CHECK YOUR BUDDY

Our home for the week on Bonaire was Buddy Dive, a long-es­tab­lished re­sort with an ex­cel­lent rep­u­ta­tion and an ever-grow­ing num­ber of re­peat guests. You only have to go down to the on­site dive cen­tre and see staff mem­bers who have been there 11, 12, 13 years to know that you are some­where spe­cial - em­ploy­ees, es­pe­cially div­ing pro­fes­sion­als, do not hang around one lo­ca­tion un­less it has a lot go­ing for it.

Buddy Dive and Kid’s Sea Camp have had a long re­la­tion­ship, and there are two sep­a­rate week-long KSC events ev­ery year at the re­sort. Dive cen­tre man­ager Au­gusto Mon­te­brun and his ded­i­cated team have got it nailed, ef­fort­lessly keep­ing hordes of chil­dren from five-years-old up into the teens happy and oc­cu­pied, as well as mar­shalling masses of par­ents as they headed off shore and boat div­ing.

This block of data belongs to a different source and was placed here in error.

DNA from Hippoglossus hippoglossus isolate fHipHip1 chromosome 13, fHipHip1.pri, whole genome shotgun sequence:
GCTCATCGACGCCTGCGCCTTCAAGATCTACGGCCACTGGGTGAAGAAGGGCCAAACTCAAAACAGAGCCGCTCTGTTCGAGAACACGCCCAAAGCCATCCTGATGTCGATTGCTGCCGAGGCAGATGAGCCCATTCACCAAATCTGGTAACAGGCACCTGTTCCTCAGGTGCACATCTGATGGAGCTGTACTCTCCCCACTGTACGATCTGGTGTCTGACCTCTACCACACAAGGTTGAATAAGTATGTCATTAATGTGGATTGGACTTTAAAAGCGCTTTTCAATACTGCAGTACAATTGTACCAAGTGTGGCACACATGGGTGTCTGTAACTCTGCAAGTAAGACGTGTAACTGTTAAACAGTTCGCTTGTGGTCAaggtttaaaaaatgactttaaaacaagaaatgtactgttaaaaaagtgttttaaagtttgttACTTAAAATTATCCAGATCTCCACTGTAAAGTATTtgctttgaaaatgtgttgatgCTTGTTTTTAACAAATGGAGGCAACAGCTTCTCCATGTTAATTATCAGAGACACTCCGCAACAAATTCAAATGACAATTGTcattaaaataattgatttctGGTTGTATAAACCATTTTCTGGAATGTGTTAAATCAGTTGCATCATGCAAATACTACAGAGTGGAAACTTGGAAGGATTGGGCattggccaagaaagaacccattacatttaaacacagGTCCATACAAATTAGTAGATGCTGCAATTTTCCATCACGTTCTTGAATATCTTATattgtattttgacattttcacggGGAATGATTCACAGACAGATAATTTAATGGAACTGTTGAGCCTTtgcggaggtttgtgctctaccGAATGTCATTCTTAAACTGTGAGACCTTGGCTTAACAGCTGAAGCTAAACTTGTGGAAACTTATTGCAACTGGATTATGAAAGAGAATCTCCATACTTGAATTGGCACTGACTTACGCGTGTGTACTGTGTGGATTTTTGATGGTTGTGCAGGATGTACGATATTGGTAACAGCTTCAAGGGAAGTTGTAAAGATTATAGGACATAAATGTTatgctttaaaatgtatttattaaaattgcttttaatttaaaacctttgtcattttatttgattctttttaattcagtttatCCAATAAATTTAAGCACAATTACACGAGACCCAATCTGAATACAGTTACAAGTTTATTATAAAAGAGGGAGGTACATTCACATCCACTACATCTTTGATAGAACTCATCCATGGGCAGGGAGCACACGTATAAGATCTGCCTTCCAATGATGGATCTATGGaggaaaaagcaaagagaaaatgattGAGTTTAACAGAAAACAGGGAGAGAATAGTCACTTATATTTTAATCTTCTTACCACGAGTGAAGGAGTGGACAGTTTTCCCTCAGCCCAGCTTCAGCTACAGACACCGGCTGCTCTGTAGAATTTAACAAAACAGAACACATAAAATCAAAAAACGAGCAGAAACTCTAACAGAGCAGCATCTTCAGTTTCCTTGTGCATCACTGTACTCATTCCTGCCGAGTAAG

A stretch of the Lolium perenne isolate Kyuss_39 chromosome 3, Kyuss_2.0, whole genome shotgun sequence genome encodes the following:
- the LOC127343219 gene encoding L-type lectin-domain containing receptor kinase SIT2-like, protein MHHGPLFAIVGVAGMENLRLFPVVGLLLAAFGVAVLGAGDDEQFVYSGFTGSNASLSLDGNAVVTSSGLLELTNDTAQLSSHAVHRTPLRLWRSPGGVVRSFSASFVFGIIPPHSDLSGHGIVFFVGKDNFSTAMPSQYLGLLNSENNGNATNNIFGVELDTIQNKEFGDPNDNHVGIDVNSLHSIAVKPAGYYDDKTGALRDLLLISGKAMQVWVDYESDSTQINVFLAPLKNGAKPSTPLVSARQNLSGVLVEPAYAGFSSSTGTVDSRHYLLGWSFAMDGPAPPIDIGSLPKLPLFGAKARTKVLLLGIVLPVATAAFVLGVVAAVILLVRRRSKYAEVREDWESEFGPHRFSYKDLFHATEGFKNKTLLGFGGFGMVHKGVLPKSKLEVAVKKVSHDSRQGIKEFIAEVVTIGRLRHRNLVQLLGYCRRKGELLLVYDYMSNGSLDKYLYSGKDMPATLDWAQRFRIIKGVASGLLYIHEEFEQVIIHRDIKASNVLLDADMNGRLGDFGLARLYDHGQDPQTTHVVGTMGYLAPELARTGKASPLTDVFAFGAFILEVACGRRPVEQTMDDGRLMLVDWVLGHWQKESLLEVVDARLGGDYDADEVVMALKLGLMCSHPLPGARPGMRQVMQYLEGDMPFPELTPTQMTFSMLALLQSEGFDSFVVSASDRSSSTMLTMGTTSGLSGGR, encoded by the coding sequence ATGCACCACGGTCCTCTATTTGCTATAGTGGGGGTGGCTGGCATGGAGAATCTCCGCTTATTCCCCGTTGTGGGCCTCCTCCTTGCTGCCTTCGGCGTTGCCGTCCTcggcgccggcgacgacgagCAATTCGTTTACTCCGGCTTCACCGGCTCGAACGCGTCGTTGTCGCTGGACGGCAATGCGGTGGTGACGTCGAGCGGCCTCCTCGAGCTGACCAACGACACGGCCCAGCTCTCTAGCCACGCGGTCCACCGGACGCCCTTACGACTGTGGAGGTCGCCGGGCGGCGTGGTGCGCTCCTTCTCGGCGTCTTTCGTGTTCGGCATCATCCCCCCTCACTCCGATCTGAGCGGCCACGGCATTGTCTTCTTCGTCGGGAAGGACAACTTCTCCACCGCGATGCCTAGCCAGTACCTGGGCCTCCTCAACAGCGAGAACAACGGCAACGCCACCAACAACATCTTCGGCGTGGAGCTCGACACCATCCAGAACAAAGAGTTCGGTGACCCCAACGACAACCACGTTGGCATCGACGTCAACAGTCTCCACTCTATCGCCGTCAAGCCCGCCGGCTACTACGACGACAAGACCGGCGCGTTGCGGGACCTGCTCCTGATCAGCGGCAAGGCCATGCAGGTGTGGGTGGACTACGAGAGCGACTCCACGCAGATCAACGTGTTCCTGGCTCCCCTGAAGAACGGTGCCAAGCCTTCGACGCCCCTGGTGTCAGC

There was one group of SASY kids, Luke’s SEAL Team, and then var­i­ous pock­ets of teens do­ing PADI Ju­nior Open Wa­ter Diver, PADI Ad­ven­ture Dives, and even PADI Res­cue Diver. Throw into the mix sev­eral adults who were also com­plet­ing cer­ti­fi­ca­tion cour­ses, and three boat-loads of qual­i­fied mum and dad divers leav­ing ev­ery morn­ing, and you had a recipe for dis­as­ter, but it all ran like clock­work.

The par­ents had it easy dur­ing the day. Chil­dren of all ages were dropped off to their var­i­ous staff mem­bers at 9am, and then weren’t picked up again un­til the mid­dle of the af­ter­noon. We never even got to see them at lunch, as the young­sters all had their own din­ing room - with its own child-friendly menu - set-up in the break­fast area, while we adults re­laxed in the pool bar/restau­rant with our own meals.